YEREVAN—Prime Minister Karen Karapetyan on Friday said that he does not support the option of territorial concessions for peace in the Nagorno-Karabakh conflict resolution process.
Speaking at a press conference on Friday to sum the 100 days of his prime ministership, Karapetyan was asked whether he supported the option of conceding territories in return for a political status. “No,” he said, “I do not support that.”
“I am confident that we have an option to defend our aspirations, our security, our victory in a setting of logical negotiations,” added Karapetyan.
“It is not logical at the moment to speak about various scenarios in the negotiations and their results. But the negotiations need to be continued,” said the prime minister.
“Mutual concessions relate not only to the territories, but also to status, and other aspects. I do not think that any person in the Republic of Armenia who is responsible to make such a decision will make a decision that our nation, our citizens would oppose,” proclaimed Karapetyan.
“That is such a great responsibility that I do not see that person who can abandon his norms and go to that,” added Karapetyan, presumably referring to a decision to concede territories.
In conjunction with the press conference, the prime minister’s office released a 100-page report detailing the government’s activities of the past 100 days.
During the press conference, however, Karapetyan detailed some of his offices activities, saying that the Armenian government is on the right path to boosting the country’s economy.
“Our major challenge during these months has been to give indications in order for the public to understand that we are moving forward on the right path. We have presented our plan and the reforms we are going to enact,” said Karapetyan.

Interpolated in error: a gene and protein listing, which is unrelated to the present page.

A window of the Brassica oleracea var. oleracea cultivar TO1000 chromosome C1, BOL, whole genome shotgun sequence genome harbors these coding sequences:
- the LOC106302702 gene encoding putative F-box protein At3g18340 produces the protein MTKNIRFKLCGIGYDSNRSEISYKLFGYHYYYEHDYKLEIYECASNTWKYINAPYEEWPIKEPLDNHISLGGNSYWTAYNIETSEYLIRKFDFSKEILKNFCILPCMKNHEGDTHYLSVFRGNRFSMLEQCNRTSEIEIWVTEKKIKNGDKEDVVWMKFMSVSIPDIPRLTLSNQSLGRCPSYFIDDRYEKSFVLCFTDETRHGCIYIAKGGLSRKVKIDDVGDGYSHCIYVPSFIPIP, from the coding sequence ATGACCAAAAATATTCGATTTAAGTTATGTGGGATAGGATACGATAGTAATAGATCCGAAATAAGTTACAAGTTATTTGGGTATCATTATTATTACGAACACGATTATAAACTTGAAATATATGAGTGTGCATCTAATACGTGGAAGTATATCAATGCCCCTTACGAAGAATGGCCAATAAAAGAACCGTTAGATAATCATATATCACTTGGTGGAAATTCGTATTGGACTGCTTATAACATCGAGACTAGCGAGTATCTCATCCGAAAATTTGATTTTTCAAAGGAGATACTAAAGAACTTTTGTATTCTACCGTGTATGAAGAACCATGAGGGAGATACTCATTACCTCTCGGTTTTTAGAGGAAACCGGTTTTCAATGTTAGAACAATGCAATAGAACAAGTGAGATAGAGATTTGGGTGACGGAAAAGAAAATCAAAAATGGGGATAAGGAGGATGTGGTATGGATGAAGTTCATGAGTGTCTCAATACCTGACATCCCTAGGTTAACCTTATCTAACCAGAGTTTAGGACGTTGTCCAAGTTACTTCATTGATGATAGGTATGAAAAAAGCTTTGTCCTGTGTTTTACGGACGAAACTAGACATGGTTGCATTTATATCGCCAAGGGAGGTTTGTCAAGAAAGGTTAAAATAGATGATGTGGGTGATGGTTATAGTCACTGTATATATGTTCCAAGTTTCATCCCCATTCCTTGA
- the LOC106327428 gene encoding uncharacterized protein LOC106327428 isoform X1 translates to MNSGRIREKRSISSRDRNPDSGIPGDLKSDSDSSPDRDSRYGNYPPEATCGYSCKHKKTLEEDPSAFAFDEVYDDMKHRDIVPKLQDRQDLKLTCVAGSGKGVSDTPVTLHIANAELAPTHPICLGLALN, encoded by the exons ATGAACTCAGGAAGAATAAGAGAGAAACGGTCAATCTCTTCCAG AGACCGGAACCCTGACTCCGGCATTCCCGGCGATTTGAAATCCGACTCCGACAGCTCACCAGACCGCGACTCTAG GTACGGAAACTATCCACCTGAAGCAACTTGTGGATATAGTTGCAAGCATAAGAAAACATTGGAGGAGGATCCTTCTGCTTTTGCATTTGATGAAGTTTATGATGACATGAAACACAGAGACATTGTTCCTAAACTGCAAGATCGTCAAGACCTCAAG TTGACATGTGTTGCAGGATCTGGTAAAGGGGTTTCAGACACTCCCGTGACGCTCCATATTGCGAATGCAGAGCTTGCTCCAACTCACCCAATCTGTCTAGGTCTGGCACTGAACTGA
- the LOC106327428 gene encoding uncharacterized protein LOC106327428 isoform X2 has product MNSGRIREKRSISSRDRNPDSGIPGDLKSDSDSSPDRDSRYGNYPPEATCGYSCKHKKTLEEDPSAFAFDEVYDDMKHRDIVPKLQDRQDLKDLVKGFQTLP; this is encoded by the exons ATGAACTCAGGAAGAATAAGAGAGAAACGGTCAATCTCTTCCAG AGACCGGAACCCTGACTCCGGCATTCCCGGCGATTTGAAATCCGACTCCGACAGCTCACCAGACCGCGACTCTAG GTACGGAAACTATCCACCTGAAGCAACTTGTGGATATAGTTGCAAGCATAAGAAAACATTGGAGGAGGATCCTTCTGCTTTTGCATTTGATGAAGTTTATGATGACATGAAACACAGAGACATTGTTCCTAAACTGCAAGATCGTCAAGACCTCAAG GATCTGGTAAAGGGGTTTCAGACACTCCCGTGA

“I can confidently state that we are moving forward on the right path and will succeed,” he added.
In response to several questions regarding whether he will run for parliament during the April 2 election. Karapetyan admitted that a constitutional provision that stipulates a person must have resided in the country for five years before his candidacy could prevent him from running on the ruling Republican Party of Armenia’s slate.
“For the past five years I have been a citizen of the Republic of Armenia and lived outside Yerevan. Does the [constitutional] restriction cover the period of my residency? Can I be on the Republican Party’s [electoral] list? I don’t know the answer to this question,” he said. “If it covers, then I won’t be on the list,” added Karapetian.
He indicated that he would be inclined to continue to serve as prime minister after the 2018 presidential elections, which completes the constitutional reforms of making Armenia a parliamentary form of government. He said that can only happen if his program succeeds.
On Thursday, Karapetyan briefed foreign diplomats based in Yerevan saying that Armenian government was committed to holding democratic elections, combatting corruption and implementing far-reaching economic reforms.
Karapetyan said that the upcoming parliamentary should have a “fundamentally new quality.”
“We stand ready to do everything to ensure that these elections are transparent,” he told the diplomats.